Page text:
Codex Ur-Nammu

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The first known version of the law

The Codex Ur-Nammu (for alternative names see: Ur-Nammu ) is the oldest legal collection that has been handed down in writing . It is written in Sumerian and dates back to about 2100 BC. BC on behalf of King Ur-Nammu of Ur (Mesopotamia) or his son Schulgi . The designation as Codex Ur-Nammu is modern, the collection of laws does not represent a codified law in this sense.


A total of 5 Old Babylonian copies have been preserved, found in the cities of Nippur , Ur and Sippar , which were first translated in 1952 by Samuel Kramer . A complete copy is not available, but 3 of the sources overlap and make a partial reconstruction of the codex possible. However, the sources belong to different versions (column width, text variant) and therefore most likely go back to different originals, probably to inscriptions in temples and on steles .


If one follows the reconstruction of the ancient orientalist Claus Wilcke, the codex is structured as follows:

  • Dedicatory inscription of the statue or stele
  • Legitimation of the ruler, both through divine as well as through foreign and domestic political successes
  • Enactment of the laws: celebration of inauguration, equality of citizens, independence of the ruler in the establishment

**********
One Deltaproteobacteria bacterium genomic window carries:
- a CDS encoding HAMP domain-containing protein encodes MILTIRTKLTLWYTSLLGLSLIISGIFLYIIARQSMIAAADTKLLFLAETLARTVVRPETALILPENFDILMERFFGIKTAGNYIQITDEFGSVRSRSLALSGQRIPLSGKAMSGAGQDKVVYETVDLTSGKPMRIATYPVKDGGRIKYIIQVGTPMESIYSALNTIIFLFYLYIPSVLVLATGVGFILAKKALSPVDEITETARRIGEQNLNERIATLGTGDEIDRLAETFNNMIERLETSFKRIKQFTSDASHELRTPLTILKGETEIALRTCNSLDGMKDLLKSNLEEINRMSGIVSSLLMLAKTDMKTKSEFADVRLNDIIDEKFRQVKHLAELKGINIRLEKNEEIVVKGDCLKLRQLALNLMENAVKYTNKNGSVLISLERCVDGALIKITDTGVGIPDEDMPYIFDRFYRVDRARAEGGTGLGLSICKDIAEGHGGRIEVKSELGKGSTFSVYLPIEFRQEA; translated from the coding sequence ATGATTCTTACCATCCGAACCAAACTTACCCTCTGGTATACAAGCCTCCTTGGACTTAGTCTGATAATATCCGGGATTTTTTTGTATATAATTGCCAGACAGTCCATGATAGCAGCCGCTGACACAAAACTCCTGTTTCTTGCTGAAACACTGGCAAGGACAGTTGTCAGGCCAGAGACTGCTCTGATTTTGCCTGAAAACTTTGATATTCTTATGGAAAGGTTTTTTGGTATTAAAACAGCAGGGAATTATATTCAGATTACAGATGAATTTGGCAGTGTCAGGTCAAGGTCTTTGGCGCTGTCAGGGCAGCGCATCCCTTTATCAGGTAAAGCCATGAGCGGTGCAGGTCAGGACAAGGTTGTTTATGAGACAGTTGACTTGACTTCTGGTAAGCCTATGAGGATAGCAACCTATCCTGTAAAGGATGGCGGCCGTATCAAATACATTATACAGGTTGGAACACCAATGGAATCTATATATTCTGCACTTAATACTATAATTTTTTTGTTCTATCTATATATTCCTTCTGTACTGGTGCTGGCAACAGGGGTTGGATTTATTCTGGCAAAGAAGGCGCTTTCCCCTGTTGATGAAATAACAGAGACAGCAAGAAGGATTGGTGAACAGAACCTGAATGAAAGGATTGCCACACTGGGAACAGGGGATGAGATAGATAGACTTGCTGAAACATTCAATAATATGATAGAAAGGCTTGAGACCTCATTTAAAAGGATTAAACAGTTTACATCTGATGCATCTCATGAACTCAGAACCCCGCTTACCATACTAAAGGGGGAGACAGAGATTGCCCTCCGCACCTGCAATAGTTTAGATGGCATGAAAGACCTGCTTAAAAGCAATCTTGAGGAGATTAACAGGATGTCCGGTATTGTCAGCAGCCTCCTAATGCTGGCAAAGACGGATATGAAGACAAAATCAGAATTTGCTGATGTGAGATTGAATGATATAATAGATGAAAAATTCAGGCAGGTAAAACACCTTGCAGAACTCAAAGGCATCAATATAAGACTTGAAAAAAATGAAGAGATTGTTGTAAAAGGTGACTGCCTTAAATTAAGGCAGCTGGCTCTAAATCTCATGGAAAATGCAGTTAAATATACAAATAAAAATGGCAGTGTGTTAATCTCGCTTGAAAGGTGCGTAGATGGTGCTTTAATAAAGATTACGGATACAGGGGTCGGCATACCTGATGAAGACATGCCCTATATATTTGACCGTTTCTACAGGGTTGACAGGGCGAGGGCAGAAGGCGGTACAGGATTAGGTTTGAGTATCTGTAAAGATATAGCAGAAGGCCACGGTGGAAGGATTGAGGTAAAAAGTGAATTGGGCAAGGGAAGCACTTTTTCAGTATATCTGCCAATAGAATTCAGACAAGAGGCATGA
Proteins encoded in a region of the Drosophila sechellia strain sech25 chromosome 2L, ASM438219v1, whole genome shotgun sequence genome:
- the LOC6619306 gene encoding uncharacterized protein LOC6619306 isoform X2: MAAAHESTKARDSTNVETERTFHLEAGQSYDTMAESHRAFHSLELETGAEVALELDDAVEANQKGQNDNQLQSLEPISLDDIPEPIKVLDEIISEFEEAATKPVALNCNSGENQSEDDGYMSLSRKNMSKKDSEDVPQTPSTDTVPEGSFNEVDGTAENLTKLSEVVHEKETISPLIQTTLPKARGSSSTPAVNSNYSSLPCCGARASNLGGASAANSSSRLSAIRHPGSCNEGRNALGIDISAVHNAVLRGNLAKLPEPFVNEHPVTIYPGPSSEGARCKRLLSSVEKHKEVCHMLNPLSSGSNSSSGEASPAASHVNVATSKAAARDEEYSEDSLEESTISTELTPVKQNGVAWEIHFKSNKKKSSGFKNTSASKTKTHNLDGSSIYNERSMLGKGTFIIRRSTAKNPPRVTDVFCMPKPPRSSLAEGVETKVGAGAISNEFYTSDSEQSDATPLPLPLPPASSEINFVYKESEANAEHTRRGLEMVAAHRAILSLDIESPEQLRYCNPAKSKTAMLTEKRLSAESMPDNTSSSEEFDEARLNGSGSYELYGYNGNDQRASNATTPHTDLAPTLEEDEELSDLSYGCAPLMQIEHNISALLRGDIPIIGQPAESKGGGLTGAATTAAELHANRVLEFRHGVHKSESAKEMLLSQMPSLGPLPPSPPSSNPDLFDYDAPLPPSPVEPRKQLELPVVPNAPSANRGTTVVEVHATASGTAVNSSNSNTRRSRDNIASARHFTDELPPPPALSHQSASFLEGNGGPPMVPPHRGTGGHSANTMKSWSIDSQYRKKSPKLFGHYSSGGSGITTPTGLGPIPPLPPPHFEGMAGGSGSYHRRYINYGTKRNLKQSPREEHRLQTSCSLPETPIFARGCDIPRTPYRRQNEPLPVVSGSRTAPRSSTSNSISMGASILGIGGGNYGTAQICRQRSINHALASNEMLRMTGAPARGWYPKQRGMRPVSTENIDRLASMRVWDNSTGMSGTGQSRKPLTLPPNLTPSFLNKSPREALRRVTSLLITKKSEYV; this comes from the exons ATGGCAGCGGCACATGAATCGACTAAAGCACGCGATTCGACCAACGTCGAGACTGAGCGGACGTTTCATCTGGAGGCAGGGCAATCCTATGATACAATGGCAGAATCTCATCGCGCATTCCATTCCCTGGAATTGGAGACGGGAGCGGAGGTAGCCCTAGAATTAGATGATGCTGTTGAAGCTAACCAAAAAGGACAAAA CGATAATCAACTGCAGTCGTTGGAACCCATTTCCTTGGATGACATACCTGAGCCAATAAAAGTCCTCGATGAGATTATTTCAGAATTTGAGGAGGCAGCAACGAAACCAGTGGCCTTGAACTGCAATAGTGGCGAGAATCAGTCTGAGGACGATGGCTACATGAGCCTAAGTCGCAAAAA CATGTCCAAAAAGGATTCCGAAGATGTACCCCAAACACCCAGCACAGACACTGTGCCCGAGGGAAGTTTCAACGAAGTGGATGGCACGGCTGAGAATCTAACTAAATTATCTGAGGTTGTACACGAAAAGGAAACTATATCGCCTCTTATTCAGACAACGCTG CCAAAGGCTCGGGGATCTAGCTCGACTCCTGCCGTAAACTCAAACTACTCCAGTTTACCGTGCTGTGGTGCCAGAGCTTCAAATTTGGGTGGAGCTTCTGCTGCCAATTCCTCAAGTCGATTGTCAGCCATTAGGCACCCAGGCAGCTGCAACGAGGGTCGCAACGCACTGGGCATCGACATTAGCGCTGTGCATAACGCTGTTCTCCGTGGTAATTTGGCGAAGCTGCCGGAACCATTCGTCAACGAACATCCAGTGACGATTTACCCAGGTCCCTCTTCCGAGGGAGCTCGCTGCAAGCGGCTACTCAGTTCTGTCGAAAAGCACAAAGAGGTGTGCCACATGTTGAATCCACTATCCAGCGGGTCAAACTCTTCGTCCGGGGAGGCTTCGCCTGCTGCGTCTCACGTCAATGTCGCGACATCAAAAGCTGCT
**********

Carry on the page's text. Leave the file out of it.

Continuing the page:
• Laws, casuistic , in the form of if-then sentences; at least 40 paragraphs (modern census) have been preserved
  • Curse to protect the inscription from eradication

Content of laws

Due to the incomplete tradition, the entire scope of the codex is unknown, at least 40 paragraphs have been preserved. The internal structure of the legal collection largely follows the association principle or the talion principle . There are basically two classes of people: the citizen ( ) and the slave ( arad / géme ). The individual laws are presented in the form of if-then sentences. Topics covered are essentially in this order:

  • murder
  • robbery
  • false accusation / testimony
  • Adultery
  • rape
  • Marriage law, divorce
  • witchcraft
  • Mayhem
  • Rent for oxen and fields
  • Medical treatment / treatment costs
  • Loan / interest
  • heritage
  • slaves
  • Water theft
  • Neglect of the property, the house and the leased field

The capital crimes of murder, robbery, adultery and rape are punishable by death; if witchcraft is accused, a river ordal is carried out. All other penalties are fines. Special laws on water theft, neglect of the property, etc. are explained by the climatic conditions of Mesopotamia , u. a. Water scarcity and the predominantly arable economy.


  • tukum-bi lú ba-úš dumu-nita nu-un-tuku dumu-mí dam nu-un-tuku-a ibila-a-ni ḫé-a = If someone dies and has no son, then an unmarried daughter should be with his To be made heiress.


  • Martha Tobi Roth : Law Collections from Mesopotamia and Asia Minor . Writings from the Ancient World. vol 6. Society of Biblical Literature, 1995, ISBN 0-7885-0126-7
  • Claus Wilcke: The Codex Urnamma (CU): An attempt at a reconstruction . In: Zvi Abusch (Ed.): Riches hidden in secret places: ancient Near Eastern studies in memory of Thorkild Jacobson , Winona Lake 2002, pp. 291–333, ISBN 1-57506-061-2

Individual evidence

  1. Kurt A. Raaflaub, Elisabeth Müller-Luckner: Beginnings of political thought in antiquity . Oldenbourg Verlag, 1993, ISBN 3-486-55993-1 , p. 37 ( online ).